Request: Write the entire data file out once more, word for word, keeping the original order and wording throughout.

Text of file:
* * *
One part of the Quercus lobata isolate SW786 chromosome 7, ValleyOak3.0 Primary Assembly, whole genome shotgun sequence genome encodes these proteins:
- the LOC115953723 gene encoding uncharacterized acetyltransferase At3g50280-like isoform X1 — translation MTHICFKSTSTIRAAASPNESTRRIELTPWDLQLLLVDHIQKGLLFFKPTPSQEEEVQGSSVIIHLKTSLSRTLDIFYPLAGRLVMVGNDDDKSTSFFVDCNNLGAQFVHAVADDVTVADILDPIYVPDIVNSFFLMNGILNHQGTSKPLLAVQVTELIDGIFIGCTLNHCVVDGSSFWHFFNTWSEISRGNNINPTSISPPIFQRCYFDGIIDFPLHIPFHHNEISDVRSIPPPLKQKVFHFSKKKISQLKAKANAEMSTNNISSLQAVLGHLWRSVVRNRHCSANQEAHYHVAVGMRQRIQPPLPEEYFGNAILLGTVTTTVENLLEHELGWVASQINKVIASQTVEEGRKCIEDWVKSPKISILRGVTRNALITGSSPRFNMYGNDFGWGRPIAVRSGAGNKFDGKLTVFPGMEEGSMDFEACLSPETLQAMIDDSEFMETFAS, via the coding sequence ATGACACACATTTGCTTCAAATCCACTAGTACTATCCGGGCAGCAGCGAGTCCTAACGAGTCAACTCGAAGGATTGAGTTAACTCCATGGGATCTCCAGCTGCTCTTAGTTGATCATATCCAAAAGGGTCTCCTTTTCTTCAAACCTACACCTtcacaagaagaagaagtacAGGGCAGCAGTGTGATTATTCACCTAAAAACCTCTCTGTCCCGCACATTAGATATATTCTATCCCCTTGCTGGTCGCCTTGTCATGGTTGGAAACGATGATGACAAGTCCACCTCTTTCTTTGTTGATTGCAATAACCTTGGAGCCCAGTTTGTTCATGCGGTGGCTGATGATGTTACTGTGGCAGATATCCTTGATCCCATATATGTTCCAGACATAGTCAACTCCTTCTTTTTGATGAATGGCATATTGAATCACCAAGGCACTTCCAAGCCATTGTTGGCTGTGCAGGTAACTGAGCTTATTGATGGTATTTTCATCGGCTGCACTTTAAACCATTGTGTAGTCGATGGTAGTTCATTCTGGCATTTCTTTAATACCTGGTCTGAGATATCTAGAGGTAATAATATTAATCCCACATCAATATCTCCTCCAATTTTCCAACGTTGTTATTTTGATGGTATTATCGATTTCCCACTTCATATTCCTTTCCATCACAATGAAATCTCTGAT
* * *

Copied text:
One part of the Quercus lobata isolate SW786 chromosome 7, ValleyOak3.0 Primary Assembly, whole genome shotgun sequence genome encodes these proteins:
- the LOC115953723 gene encoding uncharacterized acetyltransferase At3g50280-like isoform X1 — translation MTHICFKSTSTIRAAASPNESTRRIELTPWDLQLLLVDHIQKGLLFFKPTPSQEEEVQGSSVIIHLKTSLSRTLDIFYPLAGRLVMVGNDDDKSTSFFVDCNNLGAQFVHAVADDVTVADILDPIYVPDIVNSFFLMNGILNHQGTSKPLLAVQVTELIDGIFIGCTLNHCVVDGSSFWHFFNTWSEISRGNNINPTSISPPIFQRCYFDGIIDFPLHIPFHHNEISDVRSIPPPLKQKVFHFSKKKISQLKAKANAEMSTNNISSLQAVLGHLWRSVVRNRHCSANQEAHYHVAVGMRQRIQPPLPEEYFGNAILLGTVTTTVENLLEHELGWVASQINKVIASQTVEEGRKCIEDWVKSPKISILRGVTRNALITGSSPRFNMYGNDFGWGRPIAVRSGAGNKFDGKLTVFPGMEEGSMDFEACLSPETLQAMIDDSEFMETFAS, via the coding sequence ATGACACACATTTGCTTCAAATCCACTAGTACTATCCGGGCAGCAGCGAGTCCTAACGAGTCAACTCGAAGGATTGAGTTAACTCCATGGGATCTCCAGCTGCTCTTAGTTGATCATATCCAAAAGGGTCTCCTTTTCTTCAAACCTACACCTtcacaagaagaagaagtacAGGGCAGCAGTGTGATTATTCACCTAAAAACCTCTCTGTCCCGCACATTAGATATATTCTATCCCCTTGCTGGTCGCCTTGTCATGGTTGGAAACGATGATGACAAGTCCACCTCTTTCTTTGTTGATTGCAATAACCTTGGAGCCCAGTTTGTTCATGCGGTGGCTGATGATGTTACTGTGGCAGATATCCTTGATCCCATATATGTTCCAGACATAGTCAACTCCTTCTTTTTGATGAATGGCATATTGAATCACCAAGGCACTTCCAAGCCATTGTTGGCTGTGCAGGTAACTGAGCTTATTGATGGTATTTTCATCGGCTGCACTTTAAACCATTGTGTAGTCGATGGTAGTTCATTCTGGCATTTCTTTAATACCTGGTCTGAGATATCTAGAGGTAATAATATTAATCCCACATCAATATCTCCTCCAATTTTCCAACGTTGTTATTTTGATGGTATTATCGATTTCCCACTTCATATTCCTTTCCATCACAATGAAATCTCTGAT